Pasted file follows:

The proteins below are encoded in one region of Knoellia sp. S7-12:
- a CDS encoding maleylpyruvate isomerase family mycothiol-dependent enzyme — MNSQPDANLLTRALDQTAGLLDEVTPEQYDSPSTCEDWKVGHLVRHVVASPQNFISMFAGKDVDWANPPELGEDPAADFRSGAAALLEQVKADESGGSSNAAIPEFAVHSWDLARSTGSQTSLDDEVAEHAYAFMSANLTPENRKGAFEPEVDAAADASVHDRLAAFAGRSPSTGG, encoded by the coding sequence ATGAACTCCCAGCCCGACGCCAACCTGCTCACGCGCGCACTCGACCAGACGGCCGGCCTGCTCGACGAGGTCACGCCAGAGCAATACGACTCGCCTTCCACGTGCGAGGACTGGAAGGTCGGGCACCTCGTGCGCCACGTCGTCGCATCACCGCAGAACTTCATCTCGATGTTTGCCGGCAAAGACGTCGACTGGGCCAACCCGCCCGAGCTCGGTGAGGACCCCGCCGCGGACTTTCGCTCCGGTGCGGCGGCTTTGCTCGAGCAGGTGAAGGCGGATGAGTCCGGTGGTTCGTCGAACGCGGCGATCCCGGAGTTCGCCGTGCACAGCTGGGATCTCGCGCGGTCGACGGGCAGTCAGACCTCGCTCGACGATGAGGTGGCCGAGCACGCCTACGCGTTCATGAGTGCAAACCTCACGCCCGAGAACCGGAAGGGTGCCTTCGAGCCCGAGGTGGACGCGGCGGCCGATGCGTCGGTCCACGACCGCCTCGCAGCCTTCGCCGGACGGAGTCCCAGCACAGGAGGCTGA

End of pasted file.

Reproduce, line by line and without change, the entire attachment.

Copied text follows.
The proteins below are encoded in one region of Knoellia sp. S7-12:
- a CDS encoding maleylpyruvate isomerase family mycothiol-dependent enzyme — MNSQPDANLLTRALDQTAGLLDEVTPEQYDSPSTCEDWKVGHLVRHVVASPQNFISMFAGKDVDWANPPELGEDPAADFRSGAAALLEQVKADESGGSSNAAIPEFAVHSWDLARSTGSQTSLDDEVAEHAYAFMSANLTPENRKGAFEPEVDAAADASVHDRLAAFAGRSPSTGG, encoded by the coding sequence ATGAACTCCCAGCCCGACGCCAACCTGCTCACGCGCGCACTCGACCAGACGGCCGGCCTGCTCGACGAGGTCACGCCAGAGCAATACGACTCGCCTTCCACGTGCGAGGACTGGAAGGTCGGGCACCTCGTGCGCCACGTCGTCGCATCACCGCAGAACTTCATCTCGATGTTTGCCGGCAAAGACGTCGACTGGGCCAACCCGCCCGAGCTCGGTGAGGACCCCGCCGCGGACTTTCGCTCCGGTGCGGCGGCTTTGCTCGAGCAGGTGAAGGCGGATGAGTCCGGTGGTTCGTCGAACGCGGCGATCCCGGAGTTCGCCGTGCACAGCTGGGATCTCGCGCGGTCGACGGGCAGTCAGACCTCGCTCGACGATGAGGTGGCCGAGCACGCCTACGCGTTCATGAGTGCAAACCTCACGCCCGAGAACCGGAAGGGTGCCTTCGAGCCCGAGGTGGACGCGGCGGCCGATGCGTCGGTCCACGACCGCCTCGCAGCCTTCGCCGGACGGAGTCCCAGCACAGGAGGCTGA